On November 10, 1909, the fellows inspected the exterior of their new home, with its handsome brickwork of laid Flemish bond and its trim­mings of Indiana limestone. Pleased with what they saw, they entered its palatial inte­rior of Vermont marble, oak wainscoting, coffered ceilings and handsome rooms lined with dignified portraits. As the fellows entered the building they were, in effect, leaving one era and entering another. Except for taking an active role in local public health issues in the 1920s and 1930s, the college’s involvement with public affairs never approached the level of the busy years of the previous century. Content with enhancing its library and museum, the college seemed to turn inward.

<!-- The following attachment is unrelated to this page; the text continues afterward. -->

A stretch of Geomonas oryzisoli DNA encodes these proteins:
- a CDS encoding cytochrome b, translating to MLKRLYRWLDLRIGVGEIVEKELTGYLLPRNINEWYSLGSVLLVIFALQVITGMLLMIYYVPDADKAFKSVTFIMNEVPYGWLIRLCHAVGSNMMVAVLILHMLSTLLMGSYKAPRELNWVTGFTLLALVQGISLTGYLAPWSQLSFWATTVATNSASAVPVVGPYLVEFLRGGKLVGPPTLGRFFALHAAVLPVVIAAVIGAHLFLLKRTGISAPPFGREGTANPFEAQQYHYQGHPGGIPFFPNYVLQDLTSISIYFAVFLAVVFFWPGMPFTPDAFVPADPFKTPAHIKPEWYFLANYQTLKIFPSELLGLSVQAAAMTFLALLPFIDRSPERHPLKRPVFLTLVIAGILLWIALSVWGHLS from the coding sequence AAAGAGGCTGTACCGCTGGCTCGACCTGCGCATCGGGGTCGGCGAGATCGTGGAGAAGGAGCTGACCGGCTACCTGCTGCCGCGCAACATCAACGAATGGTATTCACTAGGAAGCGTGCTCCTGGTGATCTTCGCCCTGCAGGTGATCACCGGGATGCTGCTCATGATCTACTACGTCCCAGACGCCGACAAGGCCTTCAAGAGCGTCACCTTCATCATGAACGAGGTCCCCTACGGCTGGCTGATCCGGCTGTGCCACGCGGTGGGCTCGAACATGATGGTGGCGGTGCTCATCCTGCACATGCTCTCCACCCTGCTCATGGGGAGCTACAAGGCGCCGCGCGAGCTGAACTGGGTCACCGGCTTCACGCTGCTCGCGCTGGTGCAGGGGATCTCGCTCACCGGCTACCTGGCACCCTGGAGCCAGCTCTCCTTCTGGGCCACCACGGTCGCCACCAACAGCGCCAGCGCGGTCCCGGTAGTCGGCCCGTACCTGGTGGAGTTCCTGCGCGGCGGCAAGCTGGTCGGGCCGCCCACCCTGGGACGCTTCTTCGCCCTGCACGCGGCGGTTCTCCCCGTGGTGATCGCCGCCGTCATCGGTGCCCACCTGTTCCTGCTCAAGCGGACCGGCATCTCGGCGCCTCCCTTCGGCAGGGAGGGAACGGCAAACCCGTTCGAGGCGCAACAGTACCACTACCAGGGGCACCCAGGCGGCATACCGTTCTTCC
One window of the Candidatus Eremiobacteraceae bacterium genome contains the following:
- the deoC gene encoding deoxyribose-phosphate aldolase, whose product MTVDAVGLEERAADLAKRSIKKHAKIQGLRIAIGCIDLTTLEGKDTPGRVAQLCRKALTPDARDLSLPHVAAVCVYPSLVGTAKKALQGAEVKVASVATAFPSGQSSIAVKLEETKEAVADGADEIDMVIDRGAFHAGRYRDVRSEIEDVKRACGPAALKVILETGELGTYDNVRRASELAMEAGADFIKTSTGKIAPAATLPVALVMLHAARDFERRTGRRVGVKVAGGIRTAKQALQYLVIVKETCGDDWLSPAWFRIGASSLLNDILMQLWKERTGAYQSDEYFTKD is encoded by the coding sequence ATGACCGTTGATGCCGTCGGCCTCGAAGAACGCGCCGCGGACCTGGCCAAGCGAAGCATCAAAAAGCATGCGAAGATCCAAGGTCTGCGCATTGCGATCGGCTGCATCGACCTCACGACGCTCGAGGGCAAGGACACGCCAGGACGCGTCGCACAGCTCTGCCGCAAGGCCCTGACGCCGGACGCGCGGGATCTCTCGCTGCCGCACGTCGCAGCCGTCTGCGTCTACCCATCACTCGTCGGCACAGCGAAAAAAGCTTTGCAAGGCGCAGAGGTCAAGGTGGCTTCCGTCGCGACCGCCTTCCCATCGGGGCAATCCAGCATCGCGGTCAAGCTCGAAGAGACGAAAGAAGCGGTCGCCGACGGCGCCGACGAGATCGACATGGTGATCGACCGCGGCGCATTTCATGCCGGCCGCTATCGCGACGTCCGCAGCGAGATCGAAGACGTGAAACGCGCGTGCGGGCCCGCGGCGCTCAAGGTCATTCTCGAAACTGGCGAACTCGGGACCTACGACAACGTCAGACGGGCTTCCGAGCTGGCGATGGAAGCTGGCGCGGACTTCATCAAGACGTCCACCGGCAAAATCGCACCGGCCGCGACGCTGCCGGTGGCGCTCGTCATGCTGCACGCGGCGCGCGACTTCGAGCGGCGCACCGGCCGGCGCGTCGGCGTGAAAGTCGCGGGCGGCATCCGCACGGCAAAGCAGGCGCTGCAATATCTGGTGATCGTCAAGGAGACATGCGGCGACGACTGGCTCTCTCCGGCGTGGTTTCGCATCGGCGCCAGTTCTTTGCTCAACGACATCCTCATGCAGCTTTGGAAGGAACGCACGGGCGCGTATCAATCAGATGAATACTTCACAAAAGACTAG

The college’s purposeful retreat was not due to a lack of energy or initiative on the part of the fellowship, but a realiza­tion that the institution no longer possessed the influence it once had, especially in na­tional affairs. The proliferation of state and local medical soci­eties, the growth and domi­nance of the American Medical Association,and the expanded role of the federal government in health policy dwarfed the influence of local and private medical societies like the college. Today, the College of Physi­cians, with a fellowship of two thousand, collects and dissem­inates bio-medical information through its library, educates through its museum, publishes through its Transactions and supports historical re­search through its Francis C. Wood Institute. Soon, the college will open a health policy center that will address, in a neutral forum, critical issues facing the physician, the patient and the medical profession in general. Proud of its heritage, the college looks forward to beginning its third century of service in the spirit enunciated by the motto of its founders: “Not for oneself, but for all.”